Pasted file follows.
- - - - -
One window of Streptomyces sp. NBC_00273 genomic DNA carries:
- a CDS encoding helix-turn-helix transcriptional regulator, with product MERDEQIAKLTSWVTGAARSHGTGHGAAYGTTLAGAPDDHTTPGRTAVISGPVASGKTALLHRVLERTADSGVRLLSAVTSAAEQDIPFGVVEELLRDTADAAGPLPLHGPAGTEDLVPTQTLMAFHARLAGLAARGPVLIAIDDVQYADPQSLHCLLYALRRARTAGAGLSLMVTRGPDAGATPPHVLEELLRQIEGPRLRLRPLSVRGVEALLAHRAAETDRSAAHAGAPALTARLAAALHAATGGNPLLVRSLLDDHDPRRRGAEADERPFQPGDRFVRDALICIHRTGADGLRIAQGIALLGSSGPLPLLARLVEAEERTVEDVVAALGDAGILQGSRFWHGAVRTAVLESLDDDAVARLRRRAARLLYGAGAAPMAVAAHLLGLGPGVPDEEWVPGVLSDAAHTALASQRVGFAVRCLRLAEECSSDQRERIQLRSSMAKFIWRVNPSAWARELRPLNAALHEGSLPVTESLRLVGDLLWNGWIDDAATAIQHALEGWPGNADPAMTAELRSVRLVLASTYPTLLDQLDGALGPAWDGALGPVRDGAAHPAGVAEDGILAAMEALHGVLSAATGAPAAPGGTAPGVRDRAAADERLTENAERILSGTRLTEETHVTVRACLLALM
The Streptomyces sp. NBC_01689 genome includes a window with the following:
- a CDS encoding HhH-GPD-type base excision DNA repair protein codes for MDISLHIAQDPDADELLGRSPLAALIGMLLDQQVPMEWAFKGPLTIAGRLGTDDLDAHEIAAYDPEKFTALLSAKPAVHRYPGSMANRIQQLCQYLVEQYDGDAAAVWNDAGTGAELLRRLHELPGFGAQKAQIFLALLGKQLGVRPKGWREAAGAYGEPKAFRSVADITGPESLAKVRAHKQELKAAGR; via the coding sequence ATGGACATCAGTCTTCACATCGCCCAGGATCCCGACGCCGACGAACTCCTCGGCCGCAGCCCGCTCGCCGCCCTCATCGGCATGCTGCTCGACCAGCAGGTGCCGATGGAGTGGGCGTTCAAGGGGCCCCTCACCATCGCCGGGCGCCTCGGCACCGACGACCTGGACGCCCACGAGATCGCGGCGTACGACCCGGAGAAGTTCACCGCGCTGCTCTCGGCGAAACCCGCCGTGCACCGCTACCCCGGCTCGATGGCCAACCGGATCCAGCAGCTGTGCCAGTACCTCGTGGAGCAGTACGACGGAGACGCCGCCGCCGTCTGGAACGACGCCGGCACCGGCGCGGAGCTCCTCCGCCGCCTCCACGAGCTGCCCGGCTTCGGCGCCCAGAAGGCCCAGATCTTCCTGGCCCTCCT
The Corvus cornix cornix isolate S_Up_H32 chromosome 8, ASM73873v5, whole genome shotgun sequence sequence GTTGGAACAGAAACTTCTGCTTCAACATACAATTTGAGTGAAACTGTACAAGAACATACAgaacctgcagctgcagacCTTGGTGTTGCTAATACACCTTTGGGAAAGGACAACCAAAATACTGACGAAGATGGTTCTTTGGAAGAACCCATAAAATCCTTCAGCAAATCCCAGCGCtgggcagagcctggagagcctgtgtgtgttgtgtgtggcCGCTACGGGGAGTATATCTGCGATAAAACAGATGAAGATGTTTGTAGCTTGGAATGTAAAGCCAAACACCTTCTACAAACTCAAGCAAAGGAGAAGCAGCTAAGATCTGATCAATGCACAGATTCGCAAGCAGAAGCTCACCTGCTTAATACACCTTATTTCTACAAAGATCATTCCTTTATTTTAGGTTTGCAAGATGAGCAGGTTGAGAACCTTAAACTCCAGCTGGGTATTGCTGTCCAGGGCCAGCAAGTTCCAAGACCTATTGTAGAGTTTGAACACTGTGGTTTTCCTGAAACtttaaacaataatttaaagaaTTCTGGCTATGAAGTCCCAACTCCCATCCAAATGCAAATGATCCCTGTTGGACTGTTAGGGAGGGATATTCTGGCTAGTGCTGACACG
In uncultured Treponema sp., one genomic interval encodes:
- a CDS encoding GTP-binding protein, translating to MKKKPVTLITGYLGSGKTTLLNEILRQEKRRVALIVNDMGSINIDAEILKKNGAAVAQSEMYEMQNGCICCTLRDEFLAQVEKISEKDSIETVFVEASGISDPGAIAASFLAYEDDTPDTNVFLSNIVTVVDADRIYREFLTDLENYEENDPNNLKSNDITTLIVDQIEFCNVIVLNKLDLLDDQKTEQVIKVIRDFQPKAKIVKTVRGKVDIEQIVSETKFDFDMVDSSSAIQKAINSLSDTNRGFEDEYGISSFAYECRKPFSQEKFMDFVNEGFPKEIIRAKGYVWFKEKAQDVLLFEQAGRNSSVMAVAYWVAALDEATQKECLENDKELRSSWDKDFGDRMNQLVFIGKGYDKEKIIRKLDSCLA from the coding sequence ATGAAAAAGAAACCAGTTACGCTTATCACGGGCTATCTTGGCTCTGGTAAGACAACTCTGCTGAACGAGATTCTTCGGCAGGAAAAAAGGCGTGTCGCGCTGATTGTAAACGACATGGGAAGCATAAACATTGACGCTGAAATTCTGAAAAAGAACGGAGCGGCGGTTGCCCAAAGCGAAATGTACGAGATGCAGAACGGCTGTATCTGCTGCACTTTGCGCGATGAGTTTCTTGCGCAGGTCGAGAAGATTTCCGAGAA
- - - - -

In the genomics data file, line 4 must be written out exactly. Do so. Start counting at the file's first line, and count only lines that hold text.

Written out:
- a CDS encoding HhH-GPD-type base excision DNA repair protein codes for MDISLHIAQDPDADELLGRSPLAALIGMLLDQQVPMEWAFKGPLTIAGRLGTDDLDAHEIAAYDPEKFTALLSAKPAVHRYPGSMANRIQQLCQYLVEQYDGDAAAVWNDAGTGAELLRRLHELPGFGAQKAQIFLALLGKQLGVRPKGWREAAGAYGEPKAFRSVADITGPESLAKVRAHKQELKAAGR; via the coding sequence ATGGACATCAGTCTTCACATCGCCCAGGATCCCGACGCCGACGAACTCCTCGGCCGCAGCCCGCTCGCCGCCCTCATCGGCATGCTGCTCGACCAGCAGGTGCCGATGGAGTGGGCGTTCAAGGGGCCCCTCACCATCGCCGGGCGCCTCGGCACCGACGACCTGGACGCCCACGAGATCGCGGCGTACGACCCGGAGAAGTTCACCGCGCTGCTCTCGGCGAAACCCGCCGTGCACCGCTACCCCGGCTCGATGGCCAACCGGATCCAGCAGCTGTGCCAGTACCTCGTGGAGCAGTACGACGGAGACGCCGCCGCCGTCTGGAACGACGCCGGCACCGGCGCGGAGCTCCTCCGCCGCCTCCACGAGCTGCCCGGCTTCGGCGCCCAGAAGGCCCAGATCTTCCTGGCCCTCCT